It was a vegetarian/vegan Pad Thai that got me thinking about vegan fish sauce. I was going to just use soy sauce as a substitution for the fish sauce classically called for in many Southeast Asian dishes, but if you’ve had the deep pleasure of eating something seasoned with fish sauce, you know that soy sauce just gets you halfway there.
Fish sauce is usually made from anchovies fermented in salt, and while it has a strong aroma at first, that fades somewhat during cooking, you are left with a pleasant slightly haunting savory flavor with some saltiness. And the non-fish eaters in our lives deserve pleasant slightly haunting savory flavor just as much as the rest of us.
So I went on a little quest to find out how to make a solid vegan substation for fish sauce, and after dipping in and out of various websites, I think I’ve got it: dried mushrooms and soy sauce, plus kombu if you have it, was the very satisfactory answer.
Kombu is a type of edible Japanese kelp, most often used to make dashi. Dashi is a flavorful savory base used for lots of soups, and broths, most familiarly to many of us miso soup. If used on its own, you can make a vegetarian dashi with kombu. (If used in combination with bonito (tuna) flakes, you have a more traditional non-vegetarian dashi.) You can order kombu online, and find it in Asian grocery stores.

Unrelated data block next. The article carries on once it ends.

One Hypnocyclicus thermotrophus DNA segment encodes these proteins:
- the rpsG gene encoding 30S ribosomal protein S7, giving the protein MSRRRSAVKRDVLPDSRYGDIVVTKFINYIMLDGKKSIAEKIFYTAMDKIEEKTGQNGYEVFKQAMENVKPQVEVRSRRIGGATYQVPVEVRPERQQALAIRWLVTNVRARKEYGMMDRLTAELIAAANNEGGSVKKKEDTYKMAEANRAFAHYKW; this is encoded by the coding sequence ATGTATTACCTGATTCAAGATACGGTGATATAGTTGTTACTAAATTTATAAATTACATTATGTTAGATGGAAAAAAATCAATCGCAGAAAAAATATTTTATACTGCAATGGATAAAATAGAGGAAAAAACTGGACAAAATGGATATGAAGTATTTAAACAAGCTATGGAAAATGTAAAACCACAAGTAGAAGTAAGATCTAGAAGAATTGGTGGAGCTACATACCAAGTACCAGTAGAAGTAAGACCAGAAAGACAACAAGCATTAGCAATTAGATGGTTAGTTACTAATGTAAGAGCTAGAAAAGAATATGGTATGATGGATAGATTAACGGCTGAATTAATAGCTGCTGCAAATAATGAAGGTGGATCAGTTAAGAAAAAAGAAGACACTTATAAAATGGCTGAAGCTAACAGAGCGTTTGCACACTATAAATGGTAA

To make vegan fish sauce, or really vegan “fish sauce”, all you have to do is simmer water, soy sauce, salt, mushrooms and garlic until reduced by half. Then add the kombu, cool, then cover and refrigerate for 24 hours. Strain, and store in the fridge for up to 1 month. The exact proportions are below (though they are somewhat flexible), and you and any vegans in your life will be happy to approximate the rich umami flavors of fish sauce.
Vegan Fish Sauce
- 4 cups water
- ¼ cup soy sauce
- 2 tablespoons kosher salt
- ½ ounce dried shiitake mushrooms
- 3 garlic cloves thinly sliced
- 2 sheets kombu optional
- Simmer the water, soy sauce, salt, mushrooms and garlic until reduced by half. Add the kombu, cool, then cover and refrigerate for 24 hours.
- Strain, store in fridge for up to 1 month.
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